Mostly in Utopia, there is double-speak and gobbledy-gook. This Nation Building Authority is defiantly much ado about nothing, falling over itself to rise to its own title.
Overseeing all manner of grandiose projects is Tony (Rob Sitch), an unflappable leader trying to chart a course in the face of vacuous bureaucrats including the public relations manager Rhonda (Kitty Flanagan) and government liaison Jim (Anthony ‘Lehmo’ Lehmann).
His team includes 2IC Nat (Celia Pacquola), Project Manager Hugh (Luke McGregor) and CEO Assistant Scott (Dave Lawson).
Somewhere in the ‘muddle’ of it all there is work to be done ….when everybody isn’t busy maintaining the appearance of work being done. It’s so much easier to be distracted by employee farewells, film crews for web content and dodging the local parking officers.
If you think this sounds like an office you’ve worked in, that’s what Working Dog will be hoping for.
Here, futility and ineptness are magnified and the humour is nestled between the cracks. It should also be compulsory to wear a lanyard while watching this.
Utopia is a stone’s throw from The Hollowmen, continuing Sitch’s fondness for semantics and language. There is less sting than the curtain-raising Frontline, but the irony of minute arguments in the shadow of grand projects is a clever contrast. If life was like this at the NBN it’s no wonder the thing has never been completed.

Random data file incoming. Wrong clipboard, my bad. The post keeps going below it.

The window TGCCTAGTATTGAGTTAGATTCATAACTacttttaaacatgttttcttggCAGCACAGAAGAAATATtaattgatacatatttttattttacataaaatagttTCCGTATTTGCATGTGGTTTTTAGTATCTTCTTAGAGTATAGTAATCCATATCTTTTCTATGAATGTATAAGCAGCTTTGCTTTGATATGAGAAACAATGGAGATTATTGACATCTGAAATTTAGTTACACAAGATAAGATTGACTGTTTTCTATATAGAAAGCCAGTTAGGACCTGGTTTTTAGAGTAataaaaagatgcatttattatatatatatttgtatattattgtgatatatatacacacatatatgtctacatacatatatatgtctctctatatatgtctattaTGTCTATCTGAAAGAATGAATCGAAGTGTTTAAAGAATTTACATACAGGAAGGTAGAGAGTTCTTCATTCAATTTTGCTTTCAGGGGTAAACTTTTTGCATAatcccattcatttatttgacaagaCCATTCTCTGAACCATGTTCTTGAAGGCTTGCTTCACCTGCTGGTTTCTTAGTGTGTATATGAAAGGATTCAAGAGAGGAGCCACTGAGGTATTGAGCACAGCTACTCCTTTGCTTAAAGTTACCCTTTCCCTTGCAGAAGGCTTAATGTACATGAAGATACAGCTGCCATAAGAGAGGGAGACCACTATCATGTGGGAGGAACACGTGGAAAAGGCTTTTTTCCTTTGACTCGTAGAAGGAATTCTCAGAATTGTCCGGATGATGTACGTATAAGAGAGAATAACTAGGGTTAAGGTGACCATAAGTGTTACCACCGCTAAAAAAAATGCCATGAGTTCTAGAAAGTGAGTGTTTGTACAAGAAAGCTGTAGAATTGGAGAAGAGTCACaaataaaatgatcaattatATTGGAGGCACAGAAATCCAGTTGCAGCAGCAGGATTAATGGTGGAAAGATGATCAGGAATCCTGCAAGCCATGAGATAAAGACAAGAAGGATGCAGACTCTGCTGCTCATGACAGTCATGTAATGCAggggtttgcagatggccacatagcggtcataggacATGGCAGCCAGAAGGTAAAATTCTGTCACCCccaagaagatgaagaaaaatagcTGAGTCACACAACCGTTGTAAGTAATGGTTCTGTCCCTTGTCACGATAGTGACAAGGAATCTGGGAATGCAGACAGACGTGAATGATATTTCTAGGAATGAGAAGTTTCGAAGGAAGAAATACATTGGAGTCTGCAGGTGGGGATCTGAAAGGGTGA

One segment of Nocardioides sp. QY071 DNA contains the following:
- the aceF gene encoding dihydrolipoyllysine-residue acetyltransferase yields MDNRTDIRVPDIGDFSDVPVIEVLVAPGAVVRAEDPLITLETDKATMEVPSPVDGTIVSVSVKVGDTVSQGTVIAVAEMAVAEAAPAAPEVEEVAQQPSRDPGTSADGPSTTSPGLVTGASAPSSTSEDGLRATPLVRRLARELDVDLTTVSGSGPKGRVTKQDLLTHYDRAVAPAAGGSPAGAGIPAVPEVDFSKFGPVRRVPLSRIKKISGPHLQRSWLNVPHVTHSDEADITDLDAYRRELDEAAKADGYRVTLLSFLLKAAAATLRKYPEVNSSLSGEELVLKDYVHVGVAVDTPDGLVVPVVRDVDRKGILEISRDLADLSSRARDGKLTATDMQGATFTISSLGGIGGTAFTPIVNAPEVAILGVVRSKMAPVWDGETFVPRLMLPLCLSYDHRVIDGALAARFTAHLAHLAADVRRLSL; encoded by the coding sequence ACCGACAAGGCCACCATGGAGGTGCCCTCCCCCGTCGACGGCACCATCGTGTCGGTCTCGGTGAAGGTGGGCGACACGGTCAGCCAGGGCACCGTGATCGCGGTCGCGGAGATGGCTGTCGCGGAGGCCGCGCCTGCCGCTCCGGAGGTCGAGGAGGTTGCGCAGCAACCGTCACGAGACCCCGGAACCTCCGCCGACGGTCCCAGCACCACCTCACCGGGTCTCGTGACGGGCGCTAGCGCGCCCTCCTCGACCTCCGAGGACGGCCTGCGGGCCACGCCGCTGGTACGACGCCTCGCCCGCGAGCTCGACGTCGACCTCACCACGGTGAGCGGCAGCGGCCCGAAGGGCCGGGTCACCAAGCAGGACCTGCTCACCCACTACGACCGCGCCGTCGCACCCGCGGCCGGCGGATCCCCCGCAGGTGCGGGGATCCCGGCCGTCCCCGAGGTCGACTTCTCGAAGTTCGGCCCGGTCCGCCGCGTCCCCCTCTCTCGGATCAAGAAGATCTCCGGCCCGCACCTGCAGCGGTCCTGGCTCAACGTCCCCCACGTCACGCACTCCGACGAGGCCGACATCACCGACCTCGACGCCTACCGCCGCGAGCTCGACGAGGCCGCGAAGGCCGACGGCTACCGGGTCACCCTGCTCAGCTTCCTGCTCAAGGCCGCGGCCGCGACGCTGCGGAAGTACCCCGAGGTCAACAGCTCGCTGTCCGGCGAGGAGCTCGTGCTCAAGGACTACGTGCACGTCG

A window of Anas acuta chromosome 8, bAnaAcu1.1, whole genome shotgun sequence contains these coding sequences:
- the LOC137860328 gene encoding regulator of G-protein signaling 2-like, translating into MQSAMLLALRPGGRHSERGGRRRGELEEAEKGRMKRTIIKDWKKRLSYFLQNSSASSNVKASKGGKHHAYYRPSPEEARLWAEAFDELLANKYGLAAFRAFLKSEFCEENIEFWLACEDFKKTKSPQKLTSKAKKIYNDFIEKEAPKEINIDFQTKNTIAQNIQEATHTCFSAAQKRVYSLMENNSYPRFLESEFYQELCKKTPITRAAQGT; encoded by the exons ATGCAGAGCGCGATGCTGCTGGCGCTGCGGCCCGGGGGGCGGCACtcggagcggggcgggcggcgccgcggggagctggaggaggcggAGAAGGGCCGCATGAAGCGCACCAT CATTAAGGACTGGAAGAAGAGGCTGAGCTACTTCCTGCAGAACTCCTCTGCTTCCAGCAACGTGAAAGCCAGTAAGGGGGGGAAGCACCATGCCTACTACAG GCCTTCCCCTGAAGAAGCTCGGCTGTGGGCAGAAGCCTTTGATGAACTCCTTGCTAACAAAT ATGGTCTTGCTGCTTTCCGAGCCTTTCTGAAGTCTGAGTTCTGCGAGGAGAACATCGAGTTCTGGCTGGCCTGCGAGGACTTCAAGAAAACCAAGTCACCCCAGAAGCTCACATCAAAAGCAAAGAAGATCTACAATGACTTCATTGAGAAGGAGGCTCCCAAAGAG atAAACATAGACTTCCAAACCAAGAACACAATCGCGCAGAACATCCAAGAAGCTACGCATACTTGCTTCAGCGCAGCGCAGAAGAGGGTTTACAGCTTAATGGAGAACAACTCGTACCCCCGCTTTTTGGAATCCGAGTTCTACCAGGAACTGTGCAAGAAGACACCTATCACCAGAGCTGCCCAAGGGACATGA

Baby-boomer Sitch is without his familiar sidekicks Tom Gleisner and Santo Cilauro on-screen (they remain co-creators), but serves as a comedic godfather to a fresh cast of Gen X and Gen Y performers. Celia Pacquola becomes the ‘straight man’ running the office, while Luke McGregor is pitch perfect as a meticulous, dedicated public servant.
‘Lehmo’ steamrolls his scenes with gusto and a smile to boot, while big-haired Kitty Flanagan is practically terrifying in her self-serving determination to make impact. Toby Truslove adds plenty of colour as a graphic designer with big ideas. We feel for Tony soldiering on in the face of such daily toil.
Brightly filmed in a high-level office in East Melbourne, Utopia also benefits from a city backdrop that hasn’t been utilised before. It gives the series a fresh, contemporary feel and is accompanied by a driving percussion soundtrack and cityscape montages (including Sydney).
Parallels with The Office will likely be forthcoming, given inter-office relationships fuel this comedy. But Utopia probably owes more to Yes, Minister, albeit without the theatrics of a 3 camera sitcom and laugh-track.
If you’re looking for a return to Frontline this isn’t it (I’m not sure it can ever be surpassed), but if comedy works best when it situations are familiar then you will recognise much of the office-works here and take comfort that yours is hopefully far more adept.
Utopia airs 8:30pm Wednesday ABC.